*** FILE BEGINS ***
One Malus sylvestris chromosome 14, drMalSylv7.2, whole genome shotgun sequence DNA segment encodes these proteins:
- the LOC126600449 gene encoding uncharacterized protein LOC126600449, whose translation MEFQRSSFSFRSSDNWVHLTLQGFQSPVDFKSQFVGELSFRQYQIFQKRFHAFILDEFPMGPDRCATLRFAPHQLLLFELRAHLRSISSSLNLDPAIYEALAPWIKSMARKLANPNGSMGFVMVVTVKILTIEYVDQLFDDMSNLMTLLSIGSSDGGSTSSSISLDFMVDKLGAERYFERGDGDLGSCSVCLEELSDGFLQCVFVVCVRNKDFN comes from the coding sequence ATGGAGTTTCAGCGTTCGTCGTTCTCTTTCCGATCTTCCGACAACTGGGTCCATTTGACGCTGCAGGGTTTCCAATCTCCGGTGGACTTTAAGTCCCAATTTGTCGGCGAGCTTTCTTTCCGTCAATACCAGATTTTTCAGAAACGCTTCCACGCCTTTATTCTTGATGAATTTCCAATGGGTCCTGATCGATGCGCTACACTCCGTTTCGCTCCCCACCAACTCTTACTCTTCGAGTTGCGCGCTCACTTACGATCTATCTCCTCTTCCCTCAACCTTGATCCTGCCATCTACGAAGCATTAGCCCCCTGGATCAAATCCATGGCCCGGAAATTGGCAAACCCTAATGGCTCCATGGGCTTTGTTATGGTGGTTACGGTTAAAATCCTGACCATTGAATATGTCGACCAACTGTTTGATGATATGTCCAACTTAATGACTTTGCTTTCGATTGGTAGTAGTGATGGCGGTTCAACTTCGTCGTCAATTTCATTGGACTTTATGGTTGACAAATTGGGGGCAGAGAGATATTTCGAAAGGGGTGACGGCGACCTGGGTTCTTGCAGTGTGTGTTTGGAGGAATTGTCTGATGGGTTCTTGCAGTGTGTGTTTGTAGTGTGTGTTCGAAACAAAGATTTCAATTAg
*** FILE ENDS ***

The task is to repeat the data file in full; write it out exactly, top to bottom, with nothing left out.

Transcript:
One Malus sylvestris chromosome 14, drMalSylv7.2, whole genome shotgun sequence DNA segment encodes these proteins:
- the LOC126600449 gene encoding uncharacterized protein LOC126600449, whose translation MEFQRSSFSFRSSDNWVHLTLQGFQSPVDFKSQFVGELSFRQYQIFQKRFHAFILDEFPMGPDRCATLRFAPHQLLLFELRAHLRSISSSLNLDPAIYEALAPWIKSMARKLANPNGSMGFVMVVTVKILTIEYVDQLFDDMSNLMTLLSIGSSDGGSTSSSISLDFMVDKLGAERYFERGDGDLGSCSVCLEELSDGFLQCVFVVCVRNKDFN comes from the coding sequence ATGGAGTTTCAGCGTTCGTCGTTCTCTTTCCGATCTTCCGACAACTGGGTCCATTTGACGCTGCAGGGTTTCCAATCTCCGGTGGACTTTAAGTCCCAATTTGTCGGCGAGCTTTCTTTCCGTCAATACCAGATTTTTCAGAAACGCTTCCACGCCTTTATTCTTGATGAATTTCCAATGGGTCCTGATCGATGCGCTACACTCCGTTTCGCTCCCCACCAACTCTTACTCTTCGAGTTGCGCGCTCACTTACGATCTATCTCCTCTTCCCTCAACCTTGATCCTGCCATCTACGAAGCATTAGCCCCCTGGATCAAATCCATGGCCCGGAAATTGGCAAACCCTAATGGCTCCATGGGCTTTGTTATGGTGGTTACGGTTAAAATCCTGACCATTGAATATGTCGACCAACTGTTTGATGATATGTCCAACTTAATGACTTTGCTTTCGATTGGTAGTAGTGATGGCGGTTCAACTTCGTCGTCAATTTCATTGGACTTTATGGTTGACAAATTGGGGGCAGAGAGATATTTCGAAAGGGGTGACGGCGACCTGGGTTCTTGCAGTGTGTGTTTGGAGGAATTGTCTGATGGGTTCTTGCAGTGTGTGTTTGTAGTGTGTGTTCGAAACAAAGATTTCAATTAg